Kashmir: New Voices, New Approaches

The Chittagong Hill Tracts, Bangladesh: On the Difficult Road to Peace

Amena Mohsin

  Ending a two-decade-long armed insurgency, the Chittagong Hill Tracts (CHT) Peace Accord was signed in December 1997 by the government of Bangladesh and the PCJSS, the political representative of the Hill people. However, because of ambiguities within the accord and the failure to implement many of its crucial elements, the situation in the CHT today is far from peaceful. Amena Mohsin    More >

The Chittagong Hill Tracts, Bangladesh: On the Difficult Road to Peace

China and India: Cooperation or Conflict?

Waheguru Pal Singh Sidhu and Jing-dong Yuan

The hardline view of Sino-Indian relations found in the published reports of Indian and Chinese security analysts is often at considerable odds with the more tempered opinions those same analysts express in private interviews and conversations. What is the reality of the increasingly important security relationship between the two countries? The authors of this new study address that question in    More >

China and India: Cooperation or Conflict?

State and Nation in South Asia

Swarna Rajagopalan

What makes a national community out of a state? Addressing this fundamental question, Rajagopalan studies national integration from the perspective of three South Asian communities—Tamilians in India, Sindhis in Pakistan, and Tamils in Sri Lanka—that have a history of secessionism in common, but with vastly different outcomes. Rajagopalan investigates why integration is relatively    More >

State and Nation in South Asia

Building Democracy in South Asia: India, Nepal, Pakistan

Maya Chadda

This original analysis of South Asia's political experience with democracy in the 1990s assumes that, if democratic norms are to be universalized, they must first absorb the interpretations and experiences of the non-Western countries. Chadda contends that any discussion of democratization must be founded on mapping its course amid the constraints of state consolidation, national integration,    More >

India's Nuclear Security

Raju G. C. Thomas & Amit Gupta, editors

The nuclear weapons and ballistic missile tests conducted by India and Pakistan in the late 1990s have substantially altered the security environment, both in the region and globally. Examining the complexities, controversies, and dynamics of this new strategic context, India's Nuclear Security explores India's motivations for becoming a nuclear weapons state, its proposed nuclear and    More >

India's Nuclear Security

Untouchable: Dalits in Modern India

S.M. Michael, editor

Exploring the enduring legacy of untouchability in India, this book challenges the ways in which the Indian experience has been represented in Western scholarship. The authors introduce the long tradition of Dalit emancipatory struggle and present a sustained critique of academic discourse on the dynamics of caste in Indian society. Case studies complement these arguments, underscoring the perils    More >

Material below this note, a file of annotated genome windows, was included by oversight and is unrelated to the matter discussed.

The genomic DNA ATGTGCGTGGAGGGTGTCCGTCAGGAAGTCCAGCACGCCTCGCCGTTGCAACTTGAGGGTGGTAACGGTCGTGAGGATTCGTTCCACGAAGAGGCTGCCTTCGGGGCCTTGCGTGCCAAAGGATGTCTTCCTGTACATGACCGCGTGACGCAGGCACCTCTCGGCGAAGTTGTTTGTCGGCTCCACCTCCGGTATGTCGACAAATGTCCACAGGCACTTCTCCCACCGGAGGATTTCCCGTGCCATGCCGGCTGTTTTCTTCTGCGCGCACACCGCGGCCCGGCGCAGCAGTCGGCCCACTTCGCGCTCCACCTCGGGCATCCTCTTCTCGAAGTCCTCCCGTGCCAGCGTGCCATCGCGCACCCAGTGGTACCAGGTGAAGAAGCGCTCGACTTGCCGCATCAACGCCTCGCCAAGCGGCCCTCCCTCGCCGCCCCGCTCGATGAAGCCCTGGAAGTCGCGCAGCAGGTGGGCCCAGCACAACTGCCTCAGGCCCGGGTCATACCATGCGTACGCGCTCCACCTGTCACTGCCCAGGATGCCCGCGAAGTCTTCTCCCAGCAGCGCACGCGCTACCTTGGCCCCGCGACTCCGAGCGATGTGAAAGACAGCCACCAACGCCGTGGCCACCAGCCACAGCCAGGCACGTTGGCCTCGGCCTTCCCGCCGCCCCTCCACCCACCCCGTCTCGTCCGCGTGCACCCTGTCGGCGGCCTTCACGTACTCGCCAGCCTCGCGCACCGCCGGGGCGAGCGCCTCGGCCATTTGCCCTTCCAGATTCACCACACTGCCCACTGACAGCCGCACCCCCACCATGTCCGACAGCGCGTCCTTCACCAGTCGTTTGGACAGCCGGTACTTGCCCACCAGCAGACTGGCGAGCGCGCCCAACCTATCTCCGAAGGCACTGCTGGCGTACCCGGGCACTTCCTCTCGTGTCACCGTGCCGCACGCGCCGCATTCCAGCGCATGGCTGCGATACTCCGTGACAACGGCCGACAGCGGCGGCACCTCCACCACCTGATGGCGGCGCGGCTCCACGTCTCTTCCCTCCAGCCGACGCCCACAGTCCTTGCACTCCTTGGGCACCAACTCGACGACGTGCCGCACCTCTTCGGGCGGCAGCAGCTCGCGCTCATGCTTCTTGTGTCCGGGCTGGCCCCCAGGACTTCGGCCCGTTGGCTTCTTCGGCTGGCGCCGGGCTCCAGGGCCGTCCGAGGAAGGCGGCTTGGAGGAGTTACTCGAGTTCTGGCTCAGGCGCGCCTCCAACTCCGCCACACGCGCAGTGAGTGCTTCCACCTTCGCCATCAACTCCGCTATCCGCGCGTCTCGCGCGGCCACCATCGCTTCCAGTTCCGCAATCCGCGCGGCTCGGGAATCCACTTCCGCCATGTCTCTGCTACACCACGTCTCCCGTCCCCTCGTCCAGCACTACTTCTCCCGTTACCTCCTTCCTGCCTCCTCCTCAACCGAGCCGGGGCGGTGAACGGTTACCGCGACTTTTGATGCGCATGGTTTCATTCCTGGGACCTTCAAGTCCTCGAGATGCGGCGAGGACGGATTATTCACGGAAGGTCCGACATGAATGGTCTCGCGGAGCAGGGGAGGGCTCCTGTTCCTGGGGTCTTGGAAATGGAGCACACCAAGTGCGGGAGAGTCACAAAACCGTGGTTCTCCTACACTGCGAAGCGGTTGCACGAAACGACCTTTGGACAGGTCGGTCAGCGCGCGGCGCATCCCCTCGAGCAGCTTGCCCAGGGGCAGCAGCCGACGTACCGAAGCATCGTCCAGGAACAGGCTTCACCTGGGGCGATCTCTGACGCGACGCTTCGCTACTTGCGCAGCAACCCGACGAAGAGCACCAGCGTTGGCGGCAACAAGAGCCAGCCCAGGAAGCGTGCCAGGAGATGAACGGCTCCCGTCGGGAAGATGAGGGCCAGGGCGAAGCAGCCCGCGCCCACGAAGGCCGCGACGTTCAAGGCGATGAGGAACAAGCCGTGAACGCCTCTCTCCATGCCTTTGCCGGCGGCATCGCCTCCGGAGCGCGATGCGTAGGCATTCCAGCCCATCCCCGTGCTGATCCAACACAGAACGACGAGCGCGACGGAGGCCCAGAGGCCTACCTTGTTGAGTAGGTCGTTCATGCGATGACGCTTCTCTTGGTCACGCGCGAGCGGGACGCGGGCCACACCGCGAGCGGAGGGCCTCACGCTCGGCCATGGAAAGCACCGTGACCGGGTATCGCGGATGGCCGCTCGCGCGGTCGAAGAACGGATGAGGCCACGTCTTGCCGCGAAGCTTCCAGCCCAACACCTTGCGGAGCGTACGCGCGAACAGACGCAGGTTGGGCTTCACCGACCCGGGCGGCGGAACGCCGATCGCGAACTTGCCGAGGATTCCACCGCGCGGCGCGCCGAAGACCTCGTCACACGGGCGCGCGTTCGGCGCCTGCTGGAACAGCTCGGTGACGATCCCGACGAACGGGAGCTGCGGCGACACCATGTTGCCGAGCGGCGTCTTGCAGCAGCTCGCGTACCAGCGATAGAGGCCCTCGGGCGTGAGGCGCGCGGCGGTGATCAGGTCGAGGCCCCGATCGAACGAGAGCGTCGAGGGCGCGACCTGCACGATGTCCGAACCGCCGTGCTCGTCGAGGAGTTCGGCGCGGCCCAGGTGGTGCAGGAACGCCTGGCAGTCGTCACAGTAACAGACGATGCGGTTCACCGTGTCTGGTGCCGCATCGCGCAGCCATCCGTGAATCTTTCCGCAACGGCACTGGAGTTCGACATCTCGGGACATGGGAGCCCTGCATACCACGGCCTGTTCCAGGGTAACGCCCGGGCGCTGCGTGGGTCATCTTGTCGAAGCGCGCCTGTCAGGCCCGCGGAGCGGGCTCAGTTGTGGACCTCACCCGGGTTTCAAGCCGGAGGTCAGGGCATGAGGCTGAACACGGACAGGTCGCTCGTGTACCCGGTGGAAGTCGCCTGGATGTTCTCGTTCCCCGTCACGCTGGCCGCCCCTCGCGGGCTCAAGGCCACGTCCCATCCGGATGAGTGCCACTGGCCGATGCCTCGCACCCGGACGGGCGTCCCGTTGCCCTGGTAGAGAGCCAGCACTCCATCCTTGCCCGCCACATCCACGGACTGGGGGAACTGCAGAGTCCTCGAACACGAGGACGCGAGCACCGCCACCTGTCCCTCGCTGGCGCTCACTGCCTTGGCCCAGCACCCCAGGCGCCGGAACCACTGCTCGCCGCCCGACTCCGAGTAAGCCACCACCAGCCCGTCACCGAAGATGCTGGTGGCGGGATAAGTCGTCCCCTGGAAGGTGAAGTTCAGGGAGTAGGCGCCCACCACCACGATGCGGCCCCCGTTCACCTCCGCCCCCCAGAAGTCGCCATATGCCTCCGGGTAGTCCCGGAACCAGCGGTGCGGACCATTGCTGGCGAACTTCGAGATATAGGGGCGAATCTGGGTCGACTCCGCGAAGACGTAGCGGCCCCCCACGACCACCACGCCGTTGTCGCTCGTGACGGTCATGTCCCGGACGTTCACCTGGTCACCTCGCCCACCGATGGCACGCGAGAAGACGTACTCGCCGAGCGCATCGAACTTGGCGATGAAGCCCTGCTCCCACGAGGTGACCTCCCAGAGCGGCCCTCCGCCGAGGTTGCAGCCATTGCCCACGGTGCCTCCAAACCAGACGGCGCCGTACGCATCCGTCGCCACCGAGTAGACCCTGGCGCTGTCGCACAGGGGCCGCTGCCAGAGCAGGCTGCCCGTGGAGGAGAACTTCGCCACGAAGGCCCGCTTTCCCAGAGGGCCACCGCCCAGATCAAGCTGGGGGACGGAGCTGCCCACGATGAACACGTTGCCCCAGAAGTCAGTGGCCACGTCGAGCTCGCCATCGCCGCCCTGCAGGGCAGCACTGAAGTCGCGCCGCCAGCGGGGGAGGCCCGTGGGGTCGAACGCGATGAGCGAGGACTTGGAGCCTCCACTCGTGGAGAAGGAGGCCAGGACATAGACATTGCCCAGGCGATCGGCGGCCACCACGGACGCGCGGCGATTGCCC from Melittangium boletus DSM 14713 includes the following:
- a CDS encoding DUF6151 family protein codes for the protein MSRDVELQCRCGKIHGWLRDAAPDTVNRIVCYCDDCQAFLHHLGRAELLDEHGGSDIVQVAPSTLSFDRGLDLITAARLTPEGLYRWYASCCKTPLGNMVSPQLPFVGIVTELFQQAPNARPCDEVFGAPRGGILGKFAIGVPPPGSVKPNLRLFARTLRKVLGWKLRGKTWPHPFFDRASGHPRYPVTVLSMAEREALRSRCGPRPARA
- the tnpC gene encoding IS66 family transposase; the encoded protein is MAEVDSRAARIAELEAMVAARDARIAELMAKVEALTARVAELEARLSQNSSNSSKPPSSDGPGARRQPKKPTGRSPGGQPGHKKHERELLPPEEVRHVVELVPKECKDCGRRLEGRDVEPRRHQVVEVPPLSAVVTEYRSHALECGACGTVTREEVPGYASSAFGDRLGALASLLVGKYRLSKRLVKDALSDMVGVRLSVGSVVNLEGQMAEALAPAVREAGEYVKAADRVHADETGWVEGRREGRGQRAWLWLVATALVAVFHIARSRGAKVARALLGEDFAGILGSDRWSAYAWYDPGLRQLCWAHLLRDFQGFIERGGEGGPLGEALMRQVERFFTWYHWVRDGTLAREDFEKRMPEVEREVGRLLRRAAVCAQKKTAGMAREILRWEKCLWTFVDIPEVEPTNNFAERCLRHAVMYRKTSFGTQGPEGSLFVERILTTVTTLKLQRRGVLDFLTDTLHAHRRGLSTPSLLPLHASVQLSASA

Development and Democracy in India

Shalendra D. Sharma

This broad, historically grounded study examines the relationship between democratic governance and economic development in postindependence India (1947-1998). Sharma addresses the fundamental paradox of India’s political economy: why have five decades of democratically guided strategies failed to reconcile economic growth with redistribution or to mitigate the condition of extreme poverty    More >

Imperial Burdens: Countercolonialism in Former French India

William F.S. Miles

Few people are aware that, throughout the British raj, France managed to retain a foothold in parts of India. French India survived for a full fifteen years after the Union Jack was lowered in Delhi, and as a result of French colonization, there remain today, scattered throughout the Union Territory of Pondicherry, thousands of ethnic Indians who still possess French citizenship. The ensuing    More >

Imperial Burdens: Countercolonialism in Former French India

India's Industrialists

Gita Piramal and Margaret Laniak Herdeck

This study of thirteen of India's leading industrial families pays particular attention to the key decisions, cultural traditions, and personality issues that have contributed to their success. Based on interviews with scholars, journalists, government officials, and the business leaders themselves, the book covers each family business from its founding through its expansion into a large-scale,    More >